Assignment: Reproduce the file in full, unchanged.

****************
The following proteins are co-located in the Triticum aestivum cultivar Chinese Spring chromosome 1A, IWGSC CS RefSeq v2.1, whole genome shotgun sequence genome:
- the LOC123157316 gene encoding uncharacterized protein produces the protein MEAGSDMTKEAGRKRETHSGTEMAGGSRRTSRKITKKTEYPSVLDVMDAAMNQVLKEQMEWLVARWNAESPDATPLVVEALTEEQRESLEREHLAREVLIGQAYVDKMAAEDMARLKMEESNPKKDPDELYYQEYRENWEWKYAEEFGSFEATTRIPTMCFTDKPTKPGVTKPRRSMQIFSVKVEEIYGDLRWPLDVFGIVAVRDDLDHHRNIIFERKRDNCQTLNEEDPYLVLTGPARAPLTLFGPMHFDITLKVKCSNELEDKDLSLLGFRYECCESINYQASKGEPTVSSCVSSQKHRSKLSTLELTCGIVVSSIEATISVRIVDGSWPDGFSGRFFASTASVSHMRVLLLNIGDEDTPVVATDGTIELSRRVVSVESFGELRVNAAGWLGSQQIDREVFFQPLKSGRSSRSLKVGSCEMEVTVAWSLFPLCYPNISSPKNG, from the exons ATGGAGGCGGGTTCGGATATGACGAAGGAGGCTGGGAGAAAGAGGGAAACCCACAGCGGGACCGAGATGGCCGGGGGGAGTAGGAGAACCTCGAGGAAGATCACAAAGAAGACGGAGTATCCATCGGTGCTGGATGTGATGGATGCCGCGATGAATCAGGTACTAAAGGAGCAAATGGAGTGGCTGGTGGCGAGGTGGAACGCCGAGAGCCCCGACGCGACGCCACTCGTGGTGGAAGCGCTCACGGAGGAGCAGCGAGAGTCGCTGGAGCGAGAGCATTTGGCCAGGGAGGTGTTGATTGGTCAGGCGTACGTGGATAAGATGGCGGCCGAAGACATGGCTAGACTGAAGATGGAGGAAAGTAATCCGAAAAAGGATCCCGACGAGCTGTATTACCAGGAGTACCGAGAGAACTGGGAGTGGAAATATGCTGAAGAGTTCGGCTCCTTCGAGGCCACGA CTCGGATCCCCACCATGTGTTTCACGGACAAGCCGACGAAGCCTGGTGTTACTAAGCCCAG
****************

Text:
The following proteins are co-located in the Triticum aestivum cultivar Chinese Spring chromosome 1A, IWGSC CS RefSeq v2.1, whole genome shotgun sequence genome:
- the LOC123157316 gene encoding uncharacterized protein produces the protein MEAGSDMTKEAGRKRETHSGTEMAGGSRRTSRKITKKTEYPSVLDVMDAAMNQVLKEQMEWLVARWNAESPDATPLVVEALTEEQRESLEREHLAREVLIGQAYVDKMAAEDMARLKMEESNPKKDPDELYYQEYRENWEWKYAEEFGSFEATTRIPTMCFTDKPTKPGVTKPRRSMQIFSVKVEEIYGDLRWPLDVFGIVAVRDDLDHHRNIIFERKRDNCQTLNEEDPYLVLTGPARAPLTLFGPMHFDITLKVKCSNELEDKDLSLLGFRYECCESINYQASKGEPTVSSCVSSQKHRSKLSTLELTCGIVVSSIEATISVRIVDGSWPDGFSGRFFASTASVSHMRVLLLNIGDEDTPVVATDGTIELSRRVVSVESFGELRVNAAGWLGSQQIDREVFFQPLKSGRSSRSLKVGSCEMEVTVAWSLFPLCYPNISSPKNG, from the exons ATGGAGGCGGGTTCGGATATGACGAAGGAGGCTGGGAGAAAGAGGGAAACCCACAGCGGGACCGAGATGGCCGGGGGGAGTAGGAGAACCTCGAGGAAGATCACAAAGAAGACGGAGTATCCATCGGTGCTGGATGTGATGGATGCCGCGATGAATCAGGTACTAAAGGAGCAAATGGAGTGGCTGGTGGCGAGGTGGAACGCCGAGAGCCCCGACGCGACGCCACTCGTGGTGGAAGCGCTCACGGAGGAGCAGCGAGAGTCGCTGGAGCGAGAGCATTTGGCCAGGGAGGTGTTGATTGGTCAGGCGTACGTGGATAAGATGGCGGCCGAAGACATGGCTAGACTGAAGATGGAGGAAAGTAATCCGAAAAAGGATCCCGACGAGCTGTATTACCAGGAGTACCGAGAGAACTGGGAGTGGAAATATGCTGAAGAGTTCGGCTCCTTCGAGGCCACGA CTCGGATCCCCACCATGTGTTTCACGGACAAGCCGACGAAGCCTGGTGTTACTAAGCCCAG